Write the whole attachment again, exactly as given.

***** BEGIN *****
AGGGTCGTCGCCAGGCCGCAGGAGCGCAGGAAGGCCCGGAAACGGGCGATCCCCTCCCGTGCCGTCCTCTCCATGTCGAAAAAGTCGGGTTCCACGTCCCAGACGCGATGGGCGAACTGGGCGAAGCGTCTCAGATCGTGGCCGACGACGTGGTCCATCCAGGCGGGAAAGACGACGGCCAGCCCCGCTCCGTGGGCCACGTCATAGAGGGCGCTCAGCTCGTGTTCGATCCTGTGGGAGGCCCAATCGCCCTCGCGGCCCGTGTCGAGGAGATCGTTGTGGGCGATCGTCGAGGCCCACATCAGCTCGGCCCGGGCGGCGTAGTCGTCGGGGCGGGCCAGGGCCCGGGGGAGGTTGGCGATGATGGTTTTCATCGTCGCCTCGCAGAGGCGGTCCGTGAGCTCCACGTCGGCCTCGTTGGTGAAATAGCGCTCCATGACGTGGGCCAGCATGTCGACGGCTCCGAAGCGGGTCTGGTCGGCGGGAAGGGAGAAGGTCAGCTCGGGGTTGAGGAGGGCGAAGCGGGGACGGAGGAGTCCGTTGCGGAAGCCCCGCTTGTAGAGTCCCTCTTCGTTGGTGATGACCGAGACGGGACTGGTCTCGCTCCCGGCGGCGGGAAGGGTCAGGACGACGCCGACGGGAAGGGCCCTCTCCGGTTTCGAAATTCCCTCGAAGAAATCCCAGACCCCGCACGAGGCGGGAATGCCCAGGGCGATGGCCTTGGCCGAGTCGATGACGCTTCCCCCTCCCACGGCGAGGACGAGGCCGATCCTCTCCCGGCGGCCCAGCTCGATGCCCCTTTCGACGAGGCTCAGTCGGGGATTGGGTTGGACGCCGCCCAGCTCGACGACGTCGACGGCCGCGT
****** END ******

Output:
AGGGTCGTCGCCAGGCCGCAGGAGCGCAGGAAGGCCCGGAAACGGGCGATCCCCTCCCGTGCCGTCCTCTCCATGTCGAAAAAGTCGGGTTCCACGTCCCAGACGCGATGGGCGAACTGGGCGAAGCGTCTCAGATCGTGGCCGACGACGTGGTCCATCCAGGCGGGAAAGACGACGGCCAGCCCCGCTCCGTGGGCCACGTCATAGAGGGCGCTCAGCTCGTGTTCGATCCTGTGGGAGGCCCAATCGCCCTCGCGGCCCGTGTCGAGGAGATCGTTGTGGGCGATCGTCGAGGCCCACATCAGCTCGGCCCGGGCGGCGTAGTCGTCGGGGCGGGCCAGGGCCCGGGGGAGGTTGGCGATGATGGTTTTCATCGTCGCCTCGCAGAGGCGGTCCGTGAGCTCCACGTCGGCCTCGTTGGTGAAATAGCGCTCCATGACGTGGGCCAGCATGTCGACGGCTCCGAAGCGGGTCTGGTCGGCGGGAAGGGAGAAGGTCAGCTCGGGGTTGAGGAGGGCGAAGCGGGGACGGAGGAGTCCGTTGCGGAAGCCCCGCTTGTAGAGTCCCTCTTCGTTGGTGATGACCGAGACGGGACTGGTCTCGCTCCCGGCGGCGGGAAGGGTCAGGACGACGCCGACGGGAAGGGCCCTCTCCGGTTTCGAAATTCCCTCGAAGAAATCCCAGACCCCGCACGAGGCGGGAATGCCCAGGGCGATGGCCTTGGCCGAGTCGATGACGCTTCCCCCTCCCACGGCGAGGACGAGGCCGATCCTCTCCCGGCGGCCCAGCTCGATGCCCCTTTCGACGAGGCTCAGTCGGGGATTGGGTTGGACGCCGCCCAGCTCGACGACGTCGACGGCCGCGT